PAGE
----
bounderish

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English[edit]

Etymology[edit]

bounder +‎ -ish

Adjective[edit]

bounderish (comparative more bounderish, superlative most bounderish)

  1. Pertaining to or having the characteristics of a bounder; loutish; boorish.
    • 1928, D. H. Lawrence, chapter 3, in Lady Chatterley's Lover:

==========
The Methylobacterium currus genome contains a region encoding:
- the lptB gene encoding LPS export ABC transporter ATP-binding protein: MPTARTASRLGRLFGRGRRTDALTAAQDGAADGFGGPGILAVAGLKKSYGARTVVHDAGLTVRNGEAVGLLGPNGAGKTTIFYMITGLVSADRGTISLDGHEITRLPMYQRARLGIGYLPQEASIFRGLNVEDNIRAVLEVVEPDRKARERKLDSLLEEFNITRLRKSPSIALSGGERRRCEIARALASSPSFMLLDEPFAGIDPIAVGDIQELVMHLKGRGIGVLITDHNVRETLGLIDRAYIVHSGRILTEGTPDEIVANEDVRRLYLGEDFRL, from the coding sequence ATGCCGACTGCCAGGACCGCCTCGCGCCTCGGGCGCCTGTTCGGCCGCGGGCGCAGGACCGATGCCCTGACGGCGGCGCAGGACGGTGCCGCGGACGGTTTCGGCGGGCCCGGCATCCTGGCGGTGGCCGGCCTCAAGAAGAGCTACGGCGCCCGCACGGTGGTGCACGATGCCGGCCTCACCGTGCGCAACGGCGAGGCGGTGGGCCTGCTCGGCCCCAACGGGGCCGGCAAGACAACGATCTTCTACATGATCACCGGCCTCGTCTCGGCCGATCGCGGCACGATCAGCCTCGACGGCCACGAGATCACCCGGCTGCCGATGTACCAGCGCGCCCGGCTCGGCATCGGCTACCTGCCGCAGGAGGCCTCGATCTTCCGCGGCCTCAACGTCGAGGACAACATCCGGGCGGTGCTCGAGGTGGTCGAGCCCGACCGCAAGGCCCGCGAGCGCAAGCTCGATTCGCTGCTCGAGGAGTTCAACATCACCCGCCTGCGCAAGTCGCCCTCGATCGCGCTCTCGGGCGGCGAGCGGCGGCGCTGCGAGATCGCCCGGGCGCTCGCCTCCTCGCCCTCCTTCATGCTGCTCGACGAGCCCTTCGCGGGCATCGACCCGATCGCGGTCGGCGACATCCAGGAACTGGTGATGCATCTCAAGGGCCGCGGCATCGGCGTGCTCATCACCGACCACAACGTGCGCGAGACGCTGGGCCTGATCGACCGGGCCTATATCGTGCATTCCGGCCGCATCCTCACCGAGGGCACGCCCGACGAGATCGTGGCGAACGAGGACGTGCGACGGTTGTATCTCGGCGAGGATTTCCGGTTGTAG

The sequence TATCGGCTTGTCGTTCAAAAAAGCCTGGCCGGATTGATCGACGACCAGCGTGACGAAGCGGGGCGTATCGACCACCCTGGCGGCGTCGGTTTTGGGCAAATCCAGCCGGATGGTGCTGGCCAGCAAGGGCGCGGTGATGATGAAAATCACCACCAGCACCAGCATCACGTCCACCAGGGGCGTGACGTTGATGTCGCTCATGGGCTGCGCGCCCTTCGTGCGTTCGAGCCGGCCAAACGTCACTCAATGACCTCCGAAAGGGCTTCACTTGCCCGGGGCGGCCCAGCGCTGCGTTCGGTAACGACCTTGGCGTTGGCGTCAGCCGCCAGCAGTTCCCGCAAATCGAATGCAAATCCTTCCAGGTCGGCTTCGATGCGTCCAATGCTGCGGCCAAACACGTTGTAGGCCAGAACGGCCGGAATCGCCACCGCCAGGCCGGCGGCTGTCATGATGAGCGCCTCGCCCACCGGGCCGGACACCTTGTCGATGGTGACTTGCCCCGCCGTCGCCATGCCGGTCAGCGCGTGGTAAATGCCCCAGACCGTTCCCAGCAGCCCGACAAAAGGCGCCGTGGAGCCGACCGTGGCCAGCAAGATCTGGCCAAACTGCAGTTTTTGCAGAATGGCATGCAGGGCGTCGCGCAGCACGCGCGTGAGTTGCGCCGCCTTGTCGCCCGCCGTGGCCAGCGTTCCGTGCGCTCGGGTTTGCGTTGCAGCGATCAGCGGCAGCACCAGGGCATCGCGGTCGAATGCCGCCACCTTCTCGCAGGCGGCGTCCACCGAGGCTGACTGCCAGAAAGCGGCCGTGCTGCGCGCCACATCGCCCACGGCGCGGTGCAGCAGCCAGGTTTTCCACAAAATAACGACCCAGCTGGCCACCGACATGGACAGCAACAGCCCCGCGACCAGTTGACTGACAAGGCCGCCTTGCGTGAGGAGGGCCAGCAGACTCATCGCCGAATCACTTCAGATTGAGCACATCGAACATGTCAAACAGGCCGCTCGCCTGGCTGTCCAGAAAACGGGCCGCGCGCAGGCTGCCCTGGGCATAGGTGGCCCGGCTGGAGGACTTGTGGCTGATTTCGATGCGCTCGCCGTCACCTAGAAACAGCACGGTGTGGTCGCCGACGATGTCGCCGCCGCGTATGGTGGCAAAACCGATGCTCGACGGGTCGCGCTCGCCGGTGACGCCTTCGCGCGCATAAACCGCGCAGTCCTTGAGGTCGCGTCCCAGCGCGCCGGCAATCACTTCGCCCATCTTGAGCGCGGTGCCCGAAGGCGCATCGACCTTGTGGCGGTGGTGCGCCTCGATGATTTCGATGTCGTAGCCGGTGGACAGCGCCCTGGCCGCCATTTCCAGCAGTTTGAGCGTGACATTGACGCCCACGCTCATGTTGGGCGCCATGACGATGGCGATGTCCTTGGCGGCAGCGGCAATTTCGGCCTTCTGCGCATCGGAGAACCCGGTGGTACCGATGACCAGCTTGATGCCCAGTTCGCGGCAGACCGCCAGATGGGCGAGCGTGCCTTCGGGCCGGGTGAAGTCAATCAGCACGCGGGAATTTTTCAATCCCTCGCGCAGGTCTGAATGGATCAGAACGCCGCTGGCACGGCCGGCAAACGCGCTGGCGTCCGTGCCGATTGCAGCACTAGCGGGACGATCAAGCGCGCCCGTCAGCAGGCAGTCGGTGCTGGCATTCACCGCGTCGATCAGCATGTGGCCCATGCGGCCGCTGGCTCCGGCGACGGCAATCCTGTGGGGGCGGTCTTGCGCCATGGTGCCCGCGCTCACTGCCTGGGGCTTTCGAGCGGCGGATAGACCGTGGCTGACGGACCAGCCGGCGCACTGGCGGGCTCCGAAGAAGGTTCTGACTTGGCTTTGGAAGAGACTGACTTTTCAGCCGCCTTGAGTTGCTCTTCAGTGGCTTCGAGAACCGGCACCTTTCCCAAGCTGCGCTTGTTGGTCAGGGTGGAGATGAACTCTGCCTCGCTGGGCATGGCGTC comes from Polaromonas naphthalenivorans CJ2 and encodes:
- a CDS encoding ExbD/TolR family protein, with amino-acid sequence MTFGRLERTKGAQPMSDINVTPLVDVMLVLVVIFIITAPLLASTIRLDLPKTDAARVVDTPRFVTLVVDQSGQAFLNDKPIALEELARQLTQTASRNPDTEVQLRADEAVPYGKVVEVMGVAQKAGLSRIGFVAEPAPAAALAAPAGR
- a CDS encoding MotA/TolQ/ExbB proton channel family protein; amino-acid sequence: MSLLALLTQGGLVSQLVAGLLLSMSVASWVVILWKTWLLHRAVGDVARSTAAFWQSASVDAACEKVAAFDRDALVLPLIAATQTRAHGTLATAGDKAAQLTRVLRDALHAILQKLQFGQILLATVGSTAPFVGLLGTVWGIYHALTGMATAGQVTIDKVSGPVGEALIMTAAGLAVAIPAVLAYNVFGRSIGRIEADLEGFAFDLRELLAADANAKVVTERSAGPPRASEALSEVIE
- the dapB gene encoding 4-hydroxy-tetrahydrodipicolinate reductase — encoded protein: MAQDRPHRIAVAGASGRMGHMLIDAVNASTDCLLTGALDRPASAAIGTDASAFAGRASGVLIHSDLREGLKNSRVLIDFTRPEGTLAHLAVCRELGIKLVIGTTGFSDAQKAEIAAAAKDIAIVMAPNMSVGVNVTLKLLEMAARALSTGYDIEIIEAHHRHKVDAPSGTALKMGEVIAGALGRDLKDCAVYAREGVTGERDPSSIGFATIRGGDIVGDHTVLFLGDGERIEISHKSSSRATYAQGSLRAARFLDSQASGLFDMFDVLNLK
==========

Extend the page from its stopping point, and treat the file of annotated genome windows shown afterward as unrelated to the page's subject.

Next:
Michaelis was the last word in what was caddish and bounderish.
    • 1967 March 3, "The War of Total Paper" (book review of The Soldier's Art by Anthony Powell), Time:
      In Powell's war, only the rotters flourish—notably Kenneth Widmerpool, whose humorless egomania and bounderish one-upmanship have won him critical status as one of the great comic creations of modern English fiction.

Related terms[edit]

References[edit]

  • Oxford English Dictionary, 2nd ed., 1989.